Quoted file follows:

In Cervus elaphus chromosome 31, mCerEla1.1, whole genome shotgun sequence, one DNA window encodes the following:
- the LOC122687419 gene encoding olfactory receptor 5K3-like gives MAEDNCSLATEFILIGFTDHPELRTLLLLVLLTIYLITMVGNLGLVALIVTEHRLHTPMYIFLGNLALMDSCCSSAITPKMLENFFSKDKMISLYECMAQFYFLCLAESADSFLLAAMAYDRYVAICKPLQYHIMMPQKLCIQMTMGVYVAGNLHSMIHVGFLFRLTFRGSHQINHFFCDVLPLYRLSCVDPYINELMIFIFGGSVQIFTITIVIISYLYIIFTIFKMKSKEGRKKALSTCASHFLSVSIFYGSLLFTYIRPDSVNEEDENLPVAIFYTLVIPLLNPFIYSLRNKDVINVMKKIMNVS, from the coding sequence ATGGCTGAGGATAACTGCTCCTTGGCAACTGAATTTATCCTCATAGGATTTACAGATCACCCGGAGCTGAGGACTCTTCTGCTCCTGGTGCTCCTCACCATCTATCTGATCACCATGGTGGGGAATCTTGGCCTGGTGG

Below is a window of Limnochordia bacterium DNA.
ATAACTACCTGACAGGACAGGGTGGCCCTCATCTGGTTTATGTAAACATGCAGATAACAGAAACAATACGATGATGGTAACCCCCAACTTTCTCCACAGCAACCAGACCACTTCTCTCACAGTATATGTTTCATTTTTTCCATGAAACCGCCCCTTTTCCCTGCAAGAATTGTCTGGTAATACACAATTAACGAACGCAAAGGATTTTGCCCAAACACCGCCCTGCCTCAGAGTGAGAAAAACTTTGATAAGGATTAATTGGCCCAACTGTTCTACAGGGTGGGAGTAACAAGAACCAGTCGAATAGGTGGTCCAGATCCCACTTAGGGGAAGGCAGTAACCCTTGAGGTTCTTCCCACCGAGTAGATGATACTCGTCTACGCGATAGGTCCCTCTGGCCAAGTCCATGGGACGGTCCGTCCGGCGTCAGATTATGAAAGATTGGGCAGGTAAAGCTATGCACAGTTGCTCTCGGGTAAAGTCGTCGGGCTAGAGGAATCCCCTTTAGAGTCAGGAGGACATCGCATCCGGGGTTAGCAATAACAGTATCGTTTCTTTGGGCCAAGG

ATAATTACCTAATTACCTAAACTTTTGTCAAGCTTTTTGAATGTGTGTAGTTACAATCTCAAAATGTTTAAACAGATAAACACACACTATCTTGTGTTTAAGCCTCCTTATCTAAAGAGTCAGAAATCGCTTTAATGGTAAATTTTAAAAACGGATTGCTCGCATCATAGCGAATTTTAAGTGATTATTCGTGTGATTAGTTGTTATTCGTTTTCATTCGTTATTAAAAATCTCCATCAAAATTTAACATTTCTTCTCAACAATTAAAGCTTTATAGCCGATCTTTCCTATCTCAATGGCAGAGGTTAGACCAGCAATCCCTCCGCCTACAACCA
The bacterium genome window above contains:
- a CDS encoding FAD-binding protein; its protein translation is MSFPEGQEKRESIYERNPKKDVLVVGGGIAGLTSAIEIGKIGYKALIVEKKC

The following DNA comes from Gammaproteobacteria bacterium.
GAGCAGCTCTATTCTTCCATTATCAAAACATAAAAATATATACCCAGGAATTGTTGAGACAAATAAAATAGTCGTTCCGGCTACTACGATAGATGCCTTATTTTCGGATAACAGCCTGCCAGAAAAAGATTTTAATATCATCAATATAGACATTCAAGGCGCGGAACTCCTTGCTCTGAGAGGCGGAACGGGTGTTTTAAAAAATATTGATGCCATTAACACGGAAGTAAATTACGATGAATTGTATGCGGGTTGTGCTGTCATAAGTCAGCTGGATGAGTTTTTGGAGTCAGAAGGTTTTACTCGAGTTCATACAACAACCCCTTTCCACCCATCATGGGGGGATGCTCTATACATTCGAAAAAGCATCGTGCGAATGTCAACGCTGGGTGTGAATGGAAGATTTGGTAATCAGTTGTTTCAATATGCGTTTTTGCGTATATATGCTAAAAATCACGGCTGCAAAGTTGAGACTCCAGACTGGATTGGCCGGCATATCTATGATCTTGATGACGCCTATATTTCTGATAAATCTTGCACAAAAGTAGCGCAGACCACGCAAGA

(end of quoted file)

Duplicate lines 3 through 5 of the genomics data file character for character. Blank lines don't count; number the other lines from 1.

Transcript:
Below is a window of Limnochordia bacterium DNA.
ATAACTACCTGACAGGACAGGGTGGCCCTCATCTGGTTTATGTAAACATGCAGATAACAGAAACAATACGATGATGGTAACCCCCAACTTTCTCCACAGCAACCAGACCACTTCTCTCACAGTATATGTTTCATTTTTTCCATGAAACCGCCCCTTTTCCCTGCAAGAATTGTCTGGTAATACACAATTAACGAACGCAAAGGATTTTGCCCAAACACCGCCCTGCCTCAGAGTGAGAAAAACTTTGATAAGGATTAATTGGCCCAACTGTTCTACAGGGTGGGAGTAACAAGAACCAGTCGAATAGGTGGTCCAGATCCCACTTAGGGGAAGGCAGTAACCCTTGAGGTTCTTCCCACCGAGTAGATGATACTCGTCTACGCGATAGGTCCCTCTGGCCAAGTCCATGGGACGGTCCGTCCGGCGTCAGATTATGAAAGATTGGGCAGGTAAAGCTATGCACAGTTGCTCTCGGGTAAAGTCGTCGGGCTAGAGGAATCCCCTTTAGAGTCAGGAGGACATCGCATCCGGGGTTAGCAATAACAGTATCGTTTCTTTGGGCCAAGG

ATAATTACCTAATTACCTAAACTTTTGTCAAGCTTTTTGAATGTGTGTAGTTACAATCTCAAAATGTTTAAACAGATAAACACACACTATCTTGTGTTTAAGCCTCCTTATCTAAAGAGTCAGAAATCGCTTTAATGGTAAATTTTAAAAACGGATTGCTCGCATCATAGCGAATTTTAAGTGATTATTCGTGTGATTAGTTGTTATTCGTTTTCATTCGTTATTAAAAATCTCCATCAAAATTTAACATTTCTTCTCAACAATTAAAGCTTTATAGCCGATCTTTCCTATCTCAATGGCAGAGGTTAGACCAGCAATCCCTCCGCCTACAACCA